While living in shared housing as a newcomer to Los Angeles you have the benefit of extremely cheap rent. Prices ranged from $325 to $600 a month, all-inclusive. Another remarkable benefit of living in shared housing in Los Angeles is the opportunity you have to build friendships with others who are new to the city like you are. None of us had friends or family here or else we would not have been in shared housing. We needed each other.
You go out together, you laugh together, you sign up for Central Casting together and you get lost together while trying to take the bus to Walmart. Walmart’s on Crenshaw? Wow. We’re going to see Crenshaw in real life! There is a definite bond that develops from a group of ambitious strangers from all around the world who are all living in a house hell bent on realizing their goals. We became each other’s family, whether we liked it or not.
Another benefit of shared housing in Los Angeles is the ability to move from one neighborhood to the next in search of your perfect place. I have moved eight times in the 14 months that I have been in Los Angeles county and explored seven different neighborhoods. I’ve lived in a shared house in Korea Town, Hollywood and now in Long Beach, and each house had between 10 and 25 people living in it, all renting bunk beds — hostel style. I didn’t do this on purpose. Things were crashing down around me in various situations so I was forced to move on. Shared housing options saved me from being homeless while I worked on my goals.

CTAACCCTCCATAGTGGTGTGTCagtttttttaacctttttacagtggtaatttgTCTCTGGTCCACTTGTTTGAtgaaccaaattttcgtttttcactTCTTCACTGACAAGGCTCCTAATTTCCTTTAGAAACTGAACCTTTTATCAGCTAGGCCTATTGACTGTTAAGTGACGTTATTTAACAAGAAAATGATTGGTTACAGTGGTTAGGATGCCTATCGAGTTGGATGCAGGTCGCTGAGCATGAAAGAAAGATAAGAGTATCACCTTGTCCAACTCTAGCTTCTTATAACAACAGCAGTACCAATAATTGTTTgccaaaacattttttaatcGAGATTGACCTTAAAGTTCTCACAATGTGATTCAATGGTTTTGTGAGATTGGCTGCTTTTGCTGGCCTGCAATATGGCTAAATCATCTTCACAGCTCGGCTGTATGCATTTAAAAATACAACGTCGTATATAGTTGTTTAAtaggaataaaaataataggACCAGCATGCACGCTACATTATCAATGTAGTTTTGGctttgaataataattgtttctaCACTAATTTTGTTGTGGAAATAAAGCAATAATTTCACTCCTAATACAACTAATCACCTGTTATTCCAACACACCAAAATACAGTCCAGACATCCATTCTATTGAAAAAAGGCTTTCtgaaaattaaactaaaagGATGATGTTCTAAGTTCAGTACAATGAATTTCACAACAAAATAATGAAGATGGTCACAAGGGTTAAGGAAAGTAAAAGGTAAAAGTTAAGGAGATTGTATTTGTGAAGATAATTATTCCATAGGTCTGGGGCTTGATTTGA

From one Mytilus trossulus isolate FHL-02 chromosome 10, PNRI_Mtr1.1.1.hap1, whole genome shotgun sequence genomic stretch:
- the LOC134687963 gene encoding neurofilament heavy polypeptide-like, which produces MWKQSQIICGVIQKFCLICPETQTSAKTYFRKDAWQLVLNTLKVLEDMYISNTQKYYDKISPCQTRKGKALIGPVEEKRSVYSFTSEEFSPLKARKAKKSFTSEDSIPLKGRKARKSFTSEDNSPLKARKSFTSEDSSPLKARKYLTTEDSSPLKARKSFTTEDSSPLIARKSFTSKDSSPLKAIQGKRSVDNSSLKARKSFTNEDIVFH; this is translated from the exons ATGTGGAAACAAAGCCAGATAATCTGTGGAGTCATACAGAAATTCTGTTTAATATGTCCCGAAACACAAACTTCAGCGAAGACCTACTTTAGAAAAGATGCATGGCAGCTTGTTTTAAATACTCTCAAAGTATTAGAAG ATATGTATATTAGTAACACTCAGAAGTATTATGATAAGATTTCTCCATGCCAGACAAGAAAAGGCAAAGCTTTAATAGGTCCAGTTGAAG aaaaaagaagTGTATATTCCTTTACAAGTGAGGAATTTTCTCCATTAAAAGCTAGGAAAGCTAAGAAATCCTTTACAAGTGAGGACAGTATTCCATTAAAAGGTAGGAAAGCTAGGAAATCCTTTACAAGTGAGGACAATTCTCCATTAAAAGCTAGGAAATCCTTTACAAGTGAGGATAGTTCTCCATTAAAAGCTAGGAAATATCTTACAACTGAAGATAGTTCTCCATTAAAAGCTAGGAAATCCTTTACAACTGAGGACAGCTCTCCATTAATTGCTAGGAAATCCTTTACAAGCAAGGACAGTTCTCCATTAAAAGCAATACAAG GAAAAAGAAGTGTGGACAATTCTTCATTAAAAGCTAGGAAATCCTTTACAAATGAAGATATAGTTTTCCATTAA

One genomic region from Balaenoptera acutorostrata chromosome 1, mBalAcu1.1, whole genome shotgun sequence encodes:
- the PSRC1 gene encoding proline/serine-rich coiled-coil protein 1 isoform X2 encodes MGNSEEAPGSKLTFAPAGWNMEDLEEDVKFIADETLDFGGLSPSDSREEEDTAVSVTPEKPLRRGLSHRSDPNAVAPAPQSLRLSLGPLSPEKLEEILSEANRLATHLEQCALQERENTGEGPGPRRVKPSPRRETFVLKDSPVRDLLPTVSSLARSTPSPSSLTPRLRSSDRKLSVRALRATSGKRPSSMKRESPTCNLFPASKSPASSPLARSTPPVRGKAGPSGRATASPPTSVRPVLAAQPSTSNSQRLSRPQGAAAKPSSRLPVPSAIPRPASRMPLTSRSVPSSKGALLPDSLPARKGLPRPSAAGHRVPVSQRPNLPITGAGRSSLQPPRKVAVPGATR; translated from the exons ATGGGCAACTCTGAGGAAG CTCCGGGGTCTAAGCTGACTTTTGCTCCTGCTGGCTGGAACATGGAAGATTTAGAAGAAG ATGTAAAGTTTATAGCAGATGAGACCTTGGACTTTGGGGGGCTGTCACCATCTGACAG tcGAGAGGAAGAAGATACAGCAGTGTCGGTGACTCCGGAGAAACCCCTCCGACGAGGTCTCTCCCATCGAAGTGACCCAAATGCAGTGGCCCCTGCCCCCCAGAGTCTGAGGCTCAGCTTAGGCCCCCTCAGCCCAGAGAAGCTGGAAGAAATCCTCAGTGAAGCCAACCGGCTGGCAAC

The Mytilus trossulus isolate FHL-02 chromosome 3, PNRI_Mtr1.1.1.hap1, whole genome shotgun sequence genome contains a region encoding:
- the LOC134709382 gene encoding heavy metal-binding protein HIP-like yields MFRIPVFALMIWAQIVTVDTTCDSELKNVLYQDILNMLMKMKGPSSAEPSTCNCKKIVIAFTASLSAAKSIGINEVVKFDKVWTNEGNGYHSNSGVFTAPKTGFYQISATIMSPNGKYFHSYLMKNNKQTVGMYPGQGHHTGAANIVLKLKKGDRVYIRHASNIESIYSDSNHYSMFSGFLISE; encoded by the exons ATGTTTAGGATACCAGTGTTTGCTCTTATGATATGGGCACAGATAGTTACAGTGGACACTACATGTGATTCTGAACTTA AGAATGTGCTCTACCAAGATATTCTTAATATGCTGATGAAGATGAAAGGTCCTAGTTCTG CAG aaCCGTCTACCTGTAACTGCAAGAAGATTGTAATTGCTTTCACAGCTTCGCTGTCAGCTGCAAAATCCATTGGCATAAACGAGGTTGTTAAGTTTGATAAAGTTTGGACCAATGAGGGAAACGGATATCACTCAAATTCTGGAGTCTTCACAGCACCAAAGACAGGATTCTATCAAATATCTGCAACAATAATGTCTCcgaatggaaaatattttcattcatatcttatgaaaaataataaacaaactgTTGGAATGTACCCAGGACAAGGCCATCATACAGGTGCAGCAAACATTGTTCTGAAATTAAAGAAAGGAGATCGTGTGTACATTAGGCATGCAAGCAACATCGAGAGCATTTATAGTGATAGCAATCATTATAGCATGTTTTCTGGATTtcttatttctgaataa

In the sober living house, which is also a shared housing option, the house manager is very personable and welcoming. He’s always fair and has more than his share of drama being in charge of people with addictive personalities. He will take the time to talk to you if you’re having a problem, guide you if you’re lost and need direction and even cook for you if you’re hungry. He creates a family environment as best as he can, laying the down when necessary but also encouraging people to have fun, renting movies for everyone and buying breakfast for everyone when he’s up early.